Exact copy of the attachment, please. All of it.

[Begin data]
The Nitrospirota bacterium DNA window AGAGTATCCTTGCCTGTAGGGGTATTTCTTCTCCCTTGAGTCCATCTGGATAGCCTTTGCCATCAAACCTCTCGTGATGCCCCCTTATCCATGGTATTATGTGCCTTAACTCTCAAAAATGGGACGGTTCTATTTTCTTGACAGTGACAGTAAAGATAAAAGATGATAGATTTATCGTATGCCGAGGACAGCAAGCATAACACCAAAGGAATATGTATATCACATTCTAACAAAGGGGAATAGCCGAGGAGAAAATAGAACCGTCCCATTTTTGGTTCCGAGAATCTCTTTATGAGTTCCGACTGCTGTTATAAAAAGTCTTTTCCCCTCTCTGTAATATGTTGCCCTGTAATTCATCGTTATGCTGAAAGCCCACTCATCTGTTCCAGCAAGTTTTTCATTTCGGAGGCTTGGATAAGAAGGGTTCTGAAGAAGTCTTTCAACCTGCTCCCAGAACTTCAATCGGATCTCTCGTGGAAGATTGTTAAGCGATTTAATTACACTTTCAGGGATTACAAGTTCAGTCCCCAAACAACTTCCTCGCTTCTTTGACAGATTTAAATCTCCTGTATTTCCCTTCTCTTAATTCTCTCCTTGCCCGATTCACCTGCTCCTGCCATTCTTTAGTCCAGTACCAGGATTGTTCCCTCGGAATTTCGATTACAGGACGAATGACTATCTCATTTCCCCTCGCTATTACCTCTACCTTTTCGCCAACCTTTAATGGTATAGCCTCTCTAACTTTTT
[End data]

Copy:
The Nitrospirota bacterium DNA window AGAGTATCCTTGCCTGTAGGGGTATTTCTTCTCCCTTGAGTCCATCTGGATAGCCTTTGCCATCAAACCTCTCGTGATGCCCCCTTATCCATGGTATTATGTGCCTTAACTCTCAAAAATGGGACGGTTCTATTTTCTTGACAGTGACAGTAAAGATAAAAGATGATAGATTTATCGTATGCCGAGGACAGCAAGCATAACACCAAAGGAATATGTATATCACATTCTAACAAAGGGGAATAGCCGAGGAGAAAATAGAACCGTCCCATTTTTGGTTCCGAGAATCTCTTTATGAGTTCCGACTGCTGTTATAAAAAGTCTTTTCCCCTCTCTGTAATATGTTGCCCTGTAATTCATCGTTATGCTGAAAGCCCACTCATCTGTTCCAGCAAGTTTTTCATTTCGGAGGCTTGGATAAGAAGGGTTCTGAAGAAGTCTTTCAACCTGCTCCCAGAACTTCAATCGGATCTCTCGTGGAAGATTGTTAAGCGATTTAATTACACTTTCAGGGATTACAAGTTCAGTCCCCAAACAACTTCCTCGCTTCTTTGACAGATTTAAATCTCCTGTATTTCCCTTCTCTTAATTCTCTCCTTGCCCGATTCACCTGCTCCTGCCATTCTTTAGTCCAGTACCAGGATTGTTCCCTCGGAATTTCGATTACAGGACGAATGACTATCTCATTTCCCCTCGCTATTACCTCTACCTTTTCGCCAACCTTTAATGGTATAGCCTCTCTAACTTTTT